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The Directory maps nationwide activities from over 130 organisations that are harnessing racing’s assets to help people develop skills, increase physical activity and create a more diverse and inclusive sport.


 

03 September 2020

“Our goal is to educate guests about Thoroughbred Racing and have them fall in love with the sport,” says Cate Johnson, Director of the revamped National Museum of Racing and Hall of Fame in New York, which reopens on Saturday.

‘Renewed, renovated, and recharged’ – that’s my response when I’m  asked about the current state of the National Museum of Racing and Hall of Fame (NMRHOF), which has just completed a $12 million upgrade and will re-open to the public on September 5th, 2020 (ironically, this year’s delayed Kentucky Derby Day).

Committed to the mission 70 years on

Founded in 1950, and located in Saratoga Springs, New York (directly across the street from the oldest thoroughbred racetrack in America, the famous Saratoga Racecourse), the NMRHOF inducted its first Hall of Fame class in 1955.  Since that time, it has undergone a number of renovations and expansions, all with the goal of serving its mission: to preserve and promote the history of thoroughbred racing in America and honour the sport’s most accomplished participants in the Official National Thoroughbred Racing Hall of Fame.

By 2018, it had been over 20 years since the NMRHOF had started a capital campaign, and the Hall of Fame Gallery was running out of space to hold and display all the plaques honouring its inductees – 459 at present. We have four categories: Horses, Trainers, Jockeys and Pillars of the Turf. In addition, our Hall of Fame is unique because inductees can and are inducted while they are still active participants in racing. Given so many inductees enjoy long and successful careers, we need to find a way to keep track of all their achievements after their commemoration and their plaque has been installed on a certain date. We want to show the full picture.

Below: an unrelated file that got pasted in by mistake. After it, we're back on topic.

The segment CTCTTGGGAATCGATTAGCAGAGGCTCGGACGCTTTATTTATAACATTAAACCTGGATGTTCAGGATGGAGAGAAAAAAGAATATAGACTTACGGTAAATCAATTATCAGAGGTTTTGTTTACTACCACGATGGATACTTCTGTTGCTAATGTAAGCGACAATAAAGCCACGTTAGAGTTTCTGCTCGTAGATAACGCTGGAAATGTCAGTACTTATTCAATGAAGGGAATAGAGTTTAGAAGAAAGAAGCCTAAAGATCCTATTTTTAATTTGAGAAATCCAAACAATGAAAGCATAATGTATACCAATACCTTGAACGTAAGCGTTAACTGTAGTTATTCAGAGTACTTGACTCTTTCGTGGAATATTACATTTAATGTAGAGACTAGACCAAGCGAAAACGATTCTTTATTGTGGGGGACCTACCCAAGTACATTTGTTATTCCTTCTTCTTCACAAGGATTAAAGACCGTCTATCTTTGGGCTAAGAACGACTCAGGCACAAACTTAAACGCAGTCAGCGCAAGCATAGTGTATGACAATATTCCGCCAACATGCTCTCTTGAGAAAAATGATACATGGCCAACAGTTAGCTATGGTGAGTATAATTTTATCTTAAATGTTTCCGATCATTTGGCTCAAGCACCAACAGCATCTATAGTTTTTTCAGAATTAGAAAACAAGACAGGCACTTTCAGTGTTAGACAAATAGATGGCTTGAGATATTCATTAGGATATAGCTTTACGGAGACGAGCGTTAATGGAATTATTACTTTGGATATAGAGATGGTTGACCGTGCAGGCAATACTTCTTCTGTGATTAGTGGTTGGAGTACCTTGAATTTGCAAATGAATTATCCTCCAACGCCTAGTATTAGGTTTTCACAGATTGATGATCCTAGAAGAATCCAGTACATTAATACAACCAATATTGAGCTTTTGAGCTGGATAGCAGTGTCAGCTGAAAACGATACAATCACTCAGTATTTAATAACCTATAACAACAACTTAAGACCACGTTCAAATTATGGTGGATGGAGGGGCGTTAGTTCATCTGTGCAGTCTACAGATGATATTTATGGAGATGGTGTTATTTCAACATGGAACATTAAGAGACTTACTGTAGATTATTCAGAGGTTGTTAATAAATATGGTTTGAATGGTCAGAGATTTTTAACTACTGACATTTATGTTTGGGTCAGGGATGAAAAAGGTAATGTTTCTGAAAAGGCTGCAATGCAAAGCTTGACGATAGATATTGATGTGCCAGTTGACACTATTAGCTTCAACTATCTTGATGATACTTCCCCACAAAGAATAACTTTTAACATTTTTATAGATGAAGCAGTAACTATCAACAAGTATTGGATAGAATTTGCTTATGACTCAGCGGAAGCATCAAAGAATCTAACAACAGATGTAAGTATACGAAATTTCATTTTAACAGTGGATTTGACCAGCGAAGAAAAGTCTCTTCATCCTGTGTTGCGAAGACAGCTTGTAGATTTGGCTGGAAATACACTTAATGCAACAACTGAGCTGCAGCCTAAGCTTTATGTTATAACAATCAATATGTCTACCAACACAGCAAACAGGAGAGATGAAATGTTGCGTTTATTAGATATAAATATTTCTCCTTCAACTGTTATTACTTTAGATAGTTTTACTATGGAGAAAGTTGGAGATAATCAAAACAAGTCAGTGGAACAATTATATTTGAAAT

Generous benefactor accelerates development

On August 3, 2018, John Hendrickson, President of the NMRHOF and widower of horse owner and philanthropist Marylou Whitney, announced the Hall of Fame Education Experience Campaign. This was to be a three-year $20 million campaign to upgrade the Museum, specifically the Hall of Fame and Race Day Galleries, and to grow the endowment to ensure the future of the NMRHOF.

Replacing static plaques on the wall, the Hall of Fame now has nine, six-foot tall interactive touchscreens. Visitors can explore all 459 inductees, including their plaques, photo galleries, and achievements. Everyone is using a stylus right now owing to COVID-19 that is provided with admission. There is also a state-of-the-art film titled “What it Takes: Journey to the Hall of Fame.” Everyone is moved when they are watching.

Calling their own races

Also transformed is the Race Day Gallery, which now allows guests the thrill of a day at the races by introducing them to the Paddock, the Track and the Winner’s Circle.  Visitors can also explore artifacts and slideshows in this gallery, and there is an interactive exhibit named “Call the Race,” which encourages visitors to listen to one of four iconic race calls and then try their hand.  Their race call is then recorded and sent to their email address. There is even a photo opportunity to have a picture of yourself in the Saratoga Racecourse Winner’s Circle!  

Everyone is welcome

Our goal is to educate guests about Thoroughbred Racing and have them fall in love with the sport that we are so fortunate to work within. Alongside my day job, I’m never happier than when I’m hotwalking (relaxing horses after their morning training) for trainer Todd Pletcher, which I’m able to do four mornings a week.

I truly think that the ‘renewed, renovated, and recharged’ NMRHOF will engage the community and we can’t wait to open our doors this Saturday – Derby day itself – and we’ll be here every day from 9 a.m. until 5 p.m. only closing on Thanksgiving and Christmas Day.

Please visit www.racingmuseum.org to learn more about the Museum and the Hall of Fame.

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